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Leftist city councillor, activist gunned down in Rio

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Rio de Janeiro (AFP)

A leftist city councilwoman and outspoken critic of police brutality in Rio de Janeiro's violent slums was shot dead in the city center in an assassination-style killing.

The late Wednesday attack against Marielle Franco, 38, came despite army intervention to control Rio's soaring crime rate, and sparked immediate outrage.

Protest rallies were called for Thursday.

Franco, from the leftist Socialism and Liberty Party (PSOL), was hit by several bullets after the attacker pulled up next to her car and opened fire. Her driver was also killed and an aide was injured before the assailant or assailants drove off, without attempting to rob their victims.

Police said they were investigating whether this was a targeted assassination.

Amnesty International called for a rigorous probe focusing on "the context, motive and responsibility" for the killing.

Social media lit up with calls for demonstrations Thursday outside City Hall and elsewhere in Rio.

"March against black genocide! WE ARE ALL Marielle Franco," said one appeal, which in a matter of hours drew pledges from some 20,000 people to attend the rally.

- Critic of police killings -

Franco, 38, was born and raised in a network of favelas, or slums, called Mare, one of the city's most violent areas.

As a black woman who got the fifth highest vote count in Rio's 2016 council elections, Franco stood out in the region's male- and white-dominated politics.

She had also become a leading voice against the excesses of Rio's police force, which is routinely accused by major human rights organizations of extrajudicial killings, falsifying evidence and corruption.

Just a day before her death Franco blamed police for the latest killing of a young man in a favela, where police, shadowy militias and heavily armed drug gangs wrestle for control.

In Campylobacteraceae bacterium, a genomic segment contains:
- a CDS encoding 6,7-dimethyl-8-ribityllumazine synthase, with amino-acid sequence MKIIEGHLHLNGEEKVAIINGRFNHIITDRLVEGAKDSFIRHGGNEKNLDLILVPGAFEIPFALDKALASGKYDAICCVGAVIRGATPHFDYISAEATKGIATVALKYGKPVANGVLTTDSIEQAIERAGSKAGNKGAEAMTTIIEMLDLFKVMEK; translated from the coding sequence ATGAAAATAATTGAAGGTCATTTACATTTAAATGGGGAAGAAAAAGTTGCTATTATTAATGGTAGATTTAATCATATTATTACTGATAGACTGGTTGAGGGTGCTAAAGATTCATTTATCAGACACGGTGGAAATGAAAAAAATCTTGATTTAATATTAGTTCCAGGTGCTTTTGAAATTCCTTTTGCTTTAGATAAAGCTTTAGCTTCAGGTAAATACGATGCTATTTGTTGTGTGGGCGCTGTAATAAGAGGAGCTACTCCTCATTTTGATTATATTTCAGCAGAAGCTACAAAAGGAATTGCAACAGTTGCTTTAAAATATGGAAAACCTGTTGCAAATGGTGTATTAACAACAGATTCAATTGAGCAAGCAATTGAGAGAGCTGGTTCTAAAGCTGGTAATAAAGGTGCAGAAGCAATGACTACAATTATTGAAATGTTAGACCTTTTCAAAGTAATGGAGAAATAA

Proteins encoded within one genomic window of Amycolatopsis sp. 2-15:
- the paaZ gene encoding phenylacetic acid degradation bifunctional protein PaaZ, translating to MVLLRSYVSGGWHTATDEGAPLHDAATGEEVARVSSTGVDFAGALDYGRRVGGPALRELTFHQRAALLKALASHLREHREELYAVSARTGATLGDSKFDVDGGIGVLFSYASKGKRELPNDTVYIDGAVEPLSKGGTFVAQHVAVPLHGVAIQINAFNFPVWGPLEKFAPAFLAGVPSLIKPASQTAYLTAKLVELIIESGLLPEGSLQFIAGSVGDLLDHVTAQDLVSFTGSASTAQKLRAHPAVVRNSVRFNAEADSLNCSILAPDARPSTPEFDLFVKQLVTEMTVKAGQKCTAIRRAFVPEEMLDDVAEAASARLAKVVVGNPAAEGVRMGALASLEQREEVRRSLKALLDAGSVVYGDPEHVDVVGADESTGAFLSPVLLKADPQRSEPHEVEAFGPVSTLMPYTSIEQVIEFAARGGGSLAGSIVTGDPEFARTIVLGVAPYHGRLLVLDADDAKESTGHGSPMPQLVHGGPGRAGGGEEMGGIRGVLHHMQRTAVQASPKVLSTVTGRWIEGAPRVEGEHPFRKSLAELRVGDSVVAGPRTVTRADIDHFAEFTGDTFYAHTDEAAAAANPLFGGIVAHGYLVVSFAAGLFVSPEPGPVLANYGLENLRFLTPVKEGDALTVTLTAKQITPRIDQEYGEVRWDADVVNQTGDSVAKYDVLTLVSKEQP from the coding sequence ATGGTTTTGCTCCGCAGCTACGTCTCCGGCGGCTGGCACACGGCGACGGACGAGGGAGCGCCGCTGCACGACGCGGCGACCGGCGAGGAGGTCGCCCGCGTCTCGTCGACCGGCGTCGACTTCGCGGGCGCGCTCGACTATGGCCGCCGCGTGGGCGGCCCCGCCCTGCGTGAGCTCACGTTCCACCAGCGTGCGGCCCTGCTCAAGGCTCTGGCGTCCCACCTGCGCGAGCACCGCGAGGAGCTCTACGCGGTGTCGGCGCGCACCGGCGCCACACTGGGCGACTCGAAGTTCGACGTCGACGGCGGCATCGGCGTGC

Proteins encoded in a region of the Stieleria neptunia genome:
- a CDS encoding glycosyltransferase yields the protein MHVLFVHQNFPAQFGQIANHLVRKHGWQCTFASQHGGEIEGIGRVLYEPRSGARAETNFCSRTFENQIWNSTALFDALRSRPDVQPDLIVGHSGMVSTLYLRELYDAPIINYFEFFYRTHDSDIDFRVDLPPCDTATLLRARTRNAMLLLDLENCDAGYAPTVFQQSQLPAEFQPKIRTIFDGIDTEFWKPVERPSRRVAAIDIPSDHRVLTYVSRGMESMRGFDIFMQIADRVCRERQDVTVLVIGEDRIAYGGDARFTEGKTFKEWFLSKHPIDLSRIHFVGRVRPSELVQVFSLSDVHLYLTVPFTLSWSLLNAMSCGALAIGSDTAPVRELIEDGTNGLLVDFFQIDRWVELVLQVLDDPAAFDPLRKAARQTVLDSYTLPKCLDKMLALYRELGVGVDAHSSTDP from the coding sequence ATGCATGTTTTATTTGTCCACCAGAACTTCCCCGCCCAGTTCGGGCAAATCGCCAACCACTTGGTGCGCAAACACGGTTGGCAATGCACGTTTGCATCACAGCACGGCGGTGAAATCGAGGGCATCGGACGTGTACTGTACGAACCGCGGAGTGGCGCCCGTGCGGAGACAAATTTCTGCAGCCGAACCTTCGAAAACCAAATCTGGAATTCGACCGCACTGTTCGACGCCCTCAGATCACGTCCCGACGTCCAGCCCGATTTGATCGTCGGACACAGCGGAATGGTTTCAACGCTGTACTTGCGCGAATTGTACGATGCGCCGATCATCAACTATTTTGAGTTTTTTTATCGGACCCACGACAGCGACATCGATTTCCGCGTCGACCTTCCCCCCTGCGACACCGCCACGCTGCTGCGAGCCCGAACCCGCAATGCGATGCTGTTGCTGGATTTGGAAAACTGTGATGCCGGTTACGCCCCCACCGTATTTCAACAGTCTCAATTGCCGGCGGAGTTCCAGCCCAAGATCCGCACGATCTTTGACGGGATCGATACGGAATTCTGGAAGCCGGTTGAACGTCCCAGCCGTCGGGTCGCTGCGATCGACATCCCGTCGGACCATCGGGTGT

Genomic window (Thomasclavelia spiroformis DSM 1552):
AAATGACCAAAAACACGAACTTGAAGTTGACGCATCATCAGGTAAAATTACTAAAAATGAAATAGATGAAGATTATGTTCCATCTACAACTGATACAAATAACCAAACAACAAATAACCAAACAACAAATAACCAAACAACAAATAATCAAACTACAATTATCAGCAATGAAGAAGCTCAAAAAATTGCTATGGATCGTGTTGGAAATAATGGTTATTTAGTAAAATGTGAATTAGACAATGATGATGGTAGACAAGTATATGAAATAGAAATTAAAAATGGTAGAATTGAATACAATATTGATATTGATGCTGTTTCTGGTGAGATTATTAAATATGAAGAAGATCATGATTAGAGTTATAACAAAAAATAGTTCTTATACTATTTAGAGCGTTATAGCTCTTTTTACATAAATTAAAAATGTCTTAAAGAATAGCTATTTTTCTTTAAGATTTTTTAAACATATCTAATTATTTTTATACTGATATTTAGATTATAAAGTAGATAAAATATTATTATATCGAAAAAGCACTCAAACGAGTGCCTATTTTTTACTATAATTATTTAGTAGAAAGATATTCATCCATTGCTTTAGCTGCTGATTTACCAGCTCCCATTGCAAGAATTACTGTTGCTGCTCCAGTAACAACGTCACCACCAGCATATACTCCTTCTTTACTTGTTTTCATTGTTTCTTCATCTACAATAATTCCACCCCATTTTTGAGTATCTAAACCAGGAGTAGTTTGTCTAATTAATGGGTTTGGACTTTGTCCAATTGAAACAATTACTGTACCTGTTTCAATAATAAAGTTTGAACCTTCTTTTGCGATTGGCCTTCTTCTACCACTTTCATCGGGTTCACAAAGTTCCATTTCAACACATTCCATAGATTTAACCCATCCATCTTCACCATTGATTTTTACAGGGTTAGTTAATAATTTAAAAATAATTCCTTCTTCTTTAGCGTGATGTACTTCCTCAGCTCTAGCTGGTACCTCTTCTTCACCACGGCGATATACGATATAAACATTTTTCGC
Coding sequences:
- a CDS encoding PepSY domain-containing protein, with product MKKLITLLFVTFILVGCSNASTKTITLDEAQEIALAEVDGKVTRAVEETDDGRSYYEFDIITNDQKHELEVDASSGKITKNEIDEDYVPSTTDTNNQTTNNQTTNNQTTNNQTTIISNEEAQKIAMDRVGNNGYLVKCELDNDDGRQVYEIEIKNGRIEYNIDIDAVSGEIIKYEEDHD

"Another killing of a young man that could be chalked up to the police. Matheus Melo was leaving church when he was killed. How many more will have to die for this war to end?" she tweeted.

A few days earlier she tweeted about a poor neighborhood, Acari, where she said the local police unit acted as a death squad.

They're known as "the death Battalion. They come to carve up the population! They come to kill our young!" she tweeted.

- Suffering Olympic city -

The killing comes as the recent military takeover of security in Rio appears to be showing few positive results.

The city has been mired in violence for decades but the security situation has worsened dramatically since the end of the Olympic Games in 2016.

Last month, President Michel Temer ordered the military to take command of Rio city and state police.

Generals are now in charge of nearly all branches of the local security services and soldiers and heavy equipment regularly deploy to support police during sweeps of favelas, where gangs of traffickers are often in control.

The military intervention has sparked widespread concern, including from the UN High Commissioner on Human Rights, Zeid Ra'ad al Hussein, who said soldiers "are not specialized in public security or investigation."

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